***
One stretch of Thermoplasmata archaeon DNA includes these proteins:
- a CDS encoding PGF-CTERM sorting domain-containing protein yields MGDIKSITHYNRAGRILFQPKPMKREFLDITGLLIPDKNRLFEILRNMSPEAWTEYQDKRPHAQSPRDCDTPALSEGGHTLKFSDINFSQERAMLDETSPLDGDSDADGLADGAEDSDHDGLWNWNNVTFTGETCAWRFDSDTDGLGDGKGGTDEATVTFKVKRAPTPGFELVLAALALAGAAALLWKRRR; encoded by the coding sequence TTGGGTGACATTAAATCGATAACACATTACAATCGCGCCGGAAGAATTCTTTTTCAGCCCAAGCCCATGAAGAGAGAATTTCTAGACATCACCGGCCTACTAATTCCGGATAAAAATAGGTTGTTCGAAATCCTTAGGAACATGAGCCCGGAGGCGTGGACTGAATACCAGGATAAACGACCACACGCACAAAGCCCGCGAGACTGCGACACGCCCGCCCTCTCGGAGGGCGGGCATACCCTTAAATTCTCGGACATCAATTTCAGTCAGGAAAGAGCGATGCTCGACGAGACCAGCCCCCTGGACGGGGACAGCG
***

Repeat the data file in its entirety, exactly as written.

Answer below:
One stretch of Thermoplasmata archaeon DNA includes these proteins:
- a CDS encoding PGF-CTERM sorting domain-containing protein yields MGDIKSITHYNRAGRILFQPKPMKREFLDITGLLIPDKNRLFEILRNMSPEAWTEYQDKRPHAQSPRDCDTPALSEGGHTLKFSDINFSQERAMLDETSPLDGDSDADGLADGAEDSDHDGLWNWNNVTFTGETCAWRFDSDTDGLGDGKGGTDEATVTFKVKRAPTPGFELVLAALALAGAAALLWKRRR; encoded by the coding sequence TTGGGTGACATTAAATCGATAACACATTACAATCGCGCCGGAAGAATTCTTTTTCAGCCCAAGCCCATGAAGAGAGAATTTCTAGACATCACCGGCCTACTAATTCCGGATAAAAATAGGTTGTTCGAAATCCTTAGGAACATGAGCCCGGAGGCGTGGACTGAATACCAGGATAAACGACCACACGCACAAAGCCCGCGAGACTGCGACACGCCCGCCCTCTCGGAGGGCGGGCATACCCTTAAATTCTCGGACATCAATTTCAGTCAGGAAAGAGCGATGCTCGACGAGACCAGCCCCCTGGACGGGGACAGCG